Then he bowed with all his strength, and the house fell upon the lords and upon all the people who were in it. So the dead whom he killed at his death were more than those whom he had killed during his life.   —Judges 16:30

Samson goes down in history as a man of brave faith whom God made strong out of weakness. But because we know the character of God, we can be sure the story would have been different if Samson hadn’t been reluctant to obey God or ignore the training of God’s spirit.

Let the Holy Spirit Instruct Your Body

Today, there are millions of men and women whose pursuit of health and fitness resembles Samson’s former character. A lot of weight rooms are filling up with men gawking at women, women seducing men, concerned about what their bodies can do for themselves rather than their creator. They walk around spiritually blind, philandering with whomever they choose, neglecting God’s authority in their lives. I can say so because I’ve kept company with such women and men. I was even one of them.

All we seemed to care about was looking good and getting laid. For me, every visit to the gym was to feed my ego, to build my self-esteem and self-worth, to look better naked. It’s disgusting how I only seemed to work out when all the hot girls were there so I could feast my eyes on their revealing sports bras and skimpy yoga pants. It is in every single one of those moments that I subconsciously rejected the safekeeping of the Holy Spirit.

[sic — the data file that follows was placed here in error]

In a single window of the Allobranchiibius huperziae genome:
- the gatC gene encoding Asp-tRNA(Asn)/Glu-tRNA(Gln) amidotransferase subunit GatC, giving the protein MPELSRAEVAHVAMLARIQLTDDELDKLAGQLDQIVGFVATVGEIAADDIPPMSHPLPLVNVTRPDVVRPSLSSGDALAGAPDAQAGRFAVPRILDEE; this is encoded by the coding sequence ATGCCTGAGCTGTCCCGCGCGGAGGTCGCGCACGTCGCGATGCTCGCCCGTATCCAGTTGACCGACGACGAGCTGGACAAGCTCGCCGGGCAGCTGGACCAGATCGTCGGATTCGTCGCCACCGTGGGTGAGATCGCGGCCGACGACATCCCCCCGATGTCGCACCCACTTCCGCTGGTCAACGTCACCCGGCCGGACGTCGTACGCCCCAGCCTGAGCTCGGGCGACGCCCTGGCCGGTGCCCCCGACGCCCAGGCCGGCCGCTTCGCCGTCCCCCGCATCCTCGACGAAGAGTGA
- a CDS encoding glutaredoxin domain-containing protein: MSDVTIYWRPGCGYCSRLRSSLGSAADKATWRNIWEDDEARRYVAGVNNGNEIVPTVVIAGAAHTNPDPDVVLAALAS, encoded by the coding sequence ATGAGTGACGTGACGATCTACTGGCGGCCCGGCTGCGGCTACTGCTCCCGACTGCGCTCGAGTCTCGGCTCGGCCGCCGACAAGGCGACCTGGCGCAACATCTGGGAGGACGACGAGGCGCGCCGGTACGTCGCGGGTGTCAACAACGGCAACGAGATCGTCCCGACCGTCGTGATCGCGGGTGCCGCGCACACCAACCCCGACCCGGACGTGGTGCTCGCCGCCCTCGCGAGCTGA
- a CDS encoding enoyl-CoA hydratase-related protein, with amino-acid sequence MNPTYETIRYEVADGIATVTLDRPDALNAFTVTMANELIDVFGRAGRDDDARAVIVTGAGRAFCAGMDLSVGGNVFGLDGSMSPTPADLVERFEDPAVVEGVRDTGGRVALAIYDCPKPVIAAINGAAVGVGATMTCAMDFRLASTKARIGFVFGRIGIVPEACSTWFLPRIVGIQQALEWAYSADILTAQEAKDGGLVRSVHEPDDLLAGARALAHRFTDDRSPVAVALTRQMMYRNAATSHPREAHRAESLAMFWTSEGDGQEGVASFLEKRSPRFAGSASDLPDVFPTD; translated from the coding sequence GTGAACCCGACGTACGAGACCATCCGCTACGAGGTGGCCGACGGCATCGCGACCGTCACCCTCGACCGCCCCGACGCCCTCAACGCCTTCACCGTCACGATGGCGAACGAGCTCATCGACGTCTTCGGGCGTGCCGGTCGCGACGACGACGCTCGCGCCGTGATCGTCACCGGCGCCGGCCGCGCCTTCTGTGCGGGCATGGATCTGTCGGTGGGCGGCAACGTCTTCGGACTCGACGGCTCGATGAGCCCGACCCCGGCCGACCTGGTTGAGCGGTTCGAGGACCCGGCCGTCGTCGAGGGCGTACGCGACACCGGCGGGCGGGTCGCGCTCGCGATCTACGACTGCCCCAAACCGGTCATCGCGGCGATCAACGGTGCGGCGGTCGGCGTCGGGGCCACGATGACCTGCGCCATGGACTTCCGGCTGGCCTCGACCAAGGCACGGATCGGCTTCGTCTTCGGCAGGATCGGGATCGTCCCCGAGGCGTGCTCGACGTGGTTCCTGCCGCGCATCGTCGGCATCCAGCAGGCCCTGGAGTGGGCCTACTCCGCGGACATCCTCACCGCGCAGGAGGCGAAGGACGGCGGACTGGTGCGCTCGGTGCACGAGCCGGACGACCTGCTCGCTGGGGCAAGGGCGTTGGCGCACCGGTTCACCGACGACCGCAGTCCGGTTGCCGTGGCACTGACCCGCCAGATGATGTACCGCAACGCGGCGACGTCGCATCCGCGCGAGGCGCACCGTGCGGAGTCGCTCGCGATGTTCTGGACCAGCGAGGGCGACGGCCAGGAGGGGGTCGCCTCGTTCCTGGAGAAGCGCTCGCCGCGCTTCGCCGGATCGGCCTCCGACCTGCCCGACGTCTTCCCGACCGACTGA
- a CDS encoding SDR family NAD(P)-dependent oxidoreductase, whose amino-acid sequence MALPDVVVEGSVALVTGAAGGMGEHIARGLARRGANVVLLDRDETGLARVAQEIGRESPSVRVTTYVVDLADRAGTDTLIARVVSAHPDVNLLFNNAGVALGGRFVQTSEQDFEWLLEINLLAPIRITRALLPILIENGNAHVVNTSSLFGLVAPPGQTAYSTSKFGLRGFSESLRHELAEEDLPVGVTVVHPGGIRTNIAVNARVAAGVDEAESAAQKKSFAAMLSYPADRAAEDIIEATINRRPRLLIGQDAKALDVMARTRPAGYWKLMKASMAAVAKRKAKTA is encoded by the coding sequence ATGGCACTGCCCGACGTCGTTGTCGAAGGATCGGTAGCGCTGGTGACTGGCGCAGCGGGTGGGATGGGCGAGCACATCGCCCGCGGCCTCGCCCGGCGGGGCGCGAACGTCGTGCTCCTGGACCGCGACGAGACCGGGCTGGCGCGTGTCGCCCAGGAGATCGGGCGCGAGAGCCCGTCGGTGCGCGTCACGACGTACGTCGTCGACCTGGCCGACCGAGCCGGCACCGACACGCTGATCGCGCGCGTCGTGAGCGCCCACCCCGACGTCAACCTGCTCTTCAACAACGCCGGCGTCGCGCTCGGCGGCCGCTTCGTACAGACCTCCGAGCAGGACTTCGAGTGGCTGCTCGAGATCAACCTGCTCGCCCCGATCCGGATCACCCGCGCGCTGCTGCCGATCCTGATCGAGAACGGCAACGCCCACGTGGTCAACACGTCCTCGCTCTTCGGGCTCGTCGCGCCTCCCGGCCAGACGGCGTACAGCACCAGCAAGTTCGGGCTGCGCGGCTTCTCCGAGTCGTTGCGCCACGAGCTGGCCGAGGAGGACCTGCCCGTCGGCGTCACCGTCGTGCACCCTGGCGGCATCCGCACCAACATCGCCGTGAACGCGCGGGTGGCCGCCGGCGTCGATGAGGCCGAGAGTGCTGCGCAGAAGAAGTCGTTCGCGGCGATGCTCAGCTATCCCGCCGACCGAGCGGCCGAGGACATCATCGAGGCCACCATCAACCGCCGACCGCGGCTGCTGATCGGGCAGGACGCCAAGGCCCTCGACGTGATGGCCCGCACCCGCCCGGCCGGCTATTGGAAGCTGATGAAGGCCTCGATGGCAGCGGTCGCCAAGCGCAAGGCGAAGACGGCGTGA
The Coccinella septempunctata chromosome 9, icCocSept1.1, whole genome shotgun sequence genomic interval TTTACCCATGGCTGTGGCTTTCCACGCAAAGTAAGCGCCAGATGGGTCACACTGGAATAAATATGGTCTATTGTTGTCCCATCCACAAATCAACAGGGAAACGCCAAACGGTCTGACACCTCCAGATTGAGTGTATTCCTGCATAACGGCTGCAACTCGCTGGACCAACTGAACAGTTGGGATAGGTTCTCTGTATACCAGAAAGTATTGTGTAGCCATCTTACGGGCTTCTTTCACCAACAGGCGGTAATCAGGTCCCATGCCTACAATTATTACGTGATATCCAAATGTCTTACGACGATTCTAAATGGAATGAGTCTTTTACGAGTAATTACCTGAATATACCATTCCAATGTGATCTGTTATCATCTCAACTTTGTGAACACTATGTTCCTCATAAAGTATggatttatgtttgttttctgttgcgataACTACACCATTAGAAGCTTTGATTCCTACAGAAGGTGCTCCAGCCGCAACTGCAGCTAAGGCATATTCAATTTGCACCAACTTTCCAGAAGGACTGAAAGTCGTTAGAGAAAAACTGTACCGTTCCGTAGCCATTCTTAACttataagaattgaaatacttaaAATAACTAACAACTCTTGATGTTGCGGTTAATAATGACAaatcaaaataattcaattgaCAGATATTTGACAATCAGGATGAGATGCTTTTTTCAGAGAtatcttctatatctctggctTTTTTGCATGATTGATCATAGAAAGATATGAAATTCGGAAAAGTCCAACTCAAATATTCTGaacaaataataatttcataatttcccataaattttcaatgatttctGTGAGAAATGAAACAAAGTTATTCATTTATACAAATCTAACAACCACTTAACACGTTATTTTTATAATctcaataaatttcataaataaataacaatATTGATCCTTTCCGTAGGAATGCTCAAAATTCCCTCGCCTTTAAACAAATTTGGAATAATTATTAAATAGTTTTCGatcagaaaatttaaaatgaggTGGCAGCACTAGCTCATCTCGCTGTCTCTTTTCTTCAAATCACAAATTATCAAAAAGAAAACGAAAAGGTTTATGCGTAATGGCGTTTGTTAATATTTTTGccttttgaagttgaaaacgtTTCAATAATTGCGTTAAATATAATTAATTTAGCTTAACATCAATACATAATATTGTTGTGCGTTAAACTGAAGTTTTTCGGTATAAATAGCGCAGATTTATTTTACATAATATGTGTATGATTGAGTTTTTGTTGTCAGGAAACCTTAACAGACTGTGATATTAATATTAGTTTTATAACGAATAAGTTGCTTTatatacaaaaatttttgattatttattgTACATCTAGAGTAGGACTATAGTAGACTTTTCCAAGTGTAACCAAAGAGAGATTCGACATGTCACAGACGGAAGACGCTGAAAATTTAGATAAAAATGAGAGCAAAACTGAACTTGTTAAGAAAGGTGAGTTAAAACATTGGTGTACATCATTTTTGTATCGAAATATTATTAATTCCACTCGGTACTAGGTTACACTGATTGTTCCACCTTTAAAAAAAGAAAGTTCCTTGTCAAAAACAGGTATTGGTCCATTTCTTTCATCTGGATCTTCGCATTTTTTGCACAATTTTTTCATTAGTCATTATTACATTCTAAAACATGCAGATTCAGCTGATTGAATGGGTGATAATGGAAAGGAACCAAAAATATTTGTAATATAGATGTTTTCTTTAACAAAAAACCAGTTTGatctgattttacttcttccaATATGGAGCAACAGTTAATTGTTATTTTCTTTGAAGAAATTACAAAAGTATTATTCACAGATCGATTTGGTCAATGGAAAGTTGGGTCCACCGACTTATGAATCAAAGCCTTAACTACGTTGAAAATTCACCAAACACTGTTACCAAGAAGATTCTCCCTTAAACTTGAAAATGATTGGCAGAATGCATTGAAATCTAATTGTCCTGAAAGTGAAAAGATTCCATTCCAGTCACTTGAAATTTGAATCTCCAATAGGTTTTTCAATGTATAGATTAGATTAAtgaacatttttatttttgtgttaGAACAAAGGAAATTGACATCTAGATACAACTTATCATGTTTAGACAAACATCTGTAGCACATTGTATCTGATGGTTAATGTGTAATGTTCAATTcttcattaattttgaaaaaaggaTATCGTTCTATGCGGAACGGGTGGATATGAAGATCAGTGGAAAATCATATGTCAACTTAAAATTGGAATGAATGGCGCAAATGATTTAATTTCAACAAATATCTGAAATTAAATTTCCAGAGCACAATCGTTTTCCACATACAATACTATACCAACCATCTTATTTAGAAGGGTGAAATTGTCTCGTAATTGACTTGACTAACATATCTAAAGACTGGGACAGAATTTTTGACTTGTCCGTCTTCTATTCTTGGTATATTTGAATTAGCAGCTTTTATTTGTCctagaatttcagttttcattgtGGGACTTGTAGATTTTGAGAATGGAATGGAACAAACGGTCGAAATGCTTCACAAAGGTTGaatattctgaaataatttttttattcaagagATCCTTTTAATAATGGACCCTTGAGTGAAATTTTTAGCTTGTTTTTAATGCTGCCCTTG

The measure of a man is not his love life, his biceps, or his paycheck. The measure of a woman is not her sex appeal, her petite bikini body or hard-earned independence. Masculinity and femininity are weighed upon the strength and fruit of the Holy Spirit: love and faithfulness, self-control and dignity, teachability, and humility. We don’t make a difference in the world by how much money and fame we possess. We better the world by being men and women who talk to God through prayer, who seek to know Him more by reading His Word, and who ask Him questions with a heart that truly seeks His advice. Followers of Jesus, people of character, people of bravery, are the people the Holy Spirit literally sets apart and empowers to do God’s work.

While they were worshiping the Lord and fasting, the Holy Spirit said, “Set apart for me Barnabas and Saul for the work to which I have called them.”   —Acts 13:2

We need the Holy Spirit’s instruction in everything. Modern people have become no stranger to unhealthy filth, vanity, and bodily greed. Doesn’t it seem that we’ve become a people of hyperconsumption and cravings? From Margarita Monday to Black Friday, from professional football on Sunday to college ball on Saturday. Let’s not forget Taco Tuesday and the famous Hump Day. We’re just following the crowd and the excitement. Soon we’ll have a day for everything delectable—National Pancake Day, National Fried Chicken Day, National Doughnut Day, National Pizza Day. Where are our priorities when it comes to how we treat our bodies?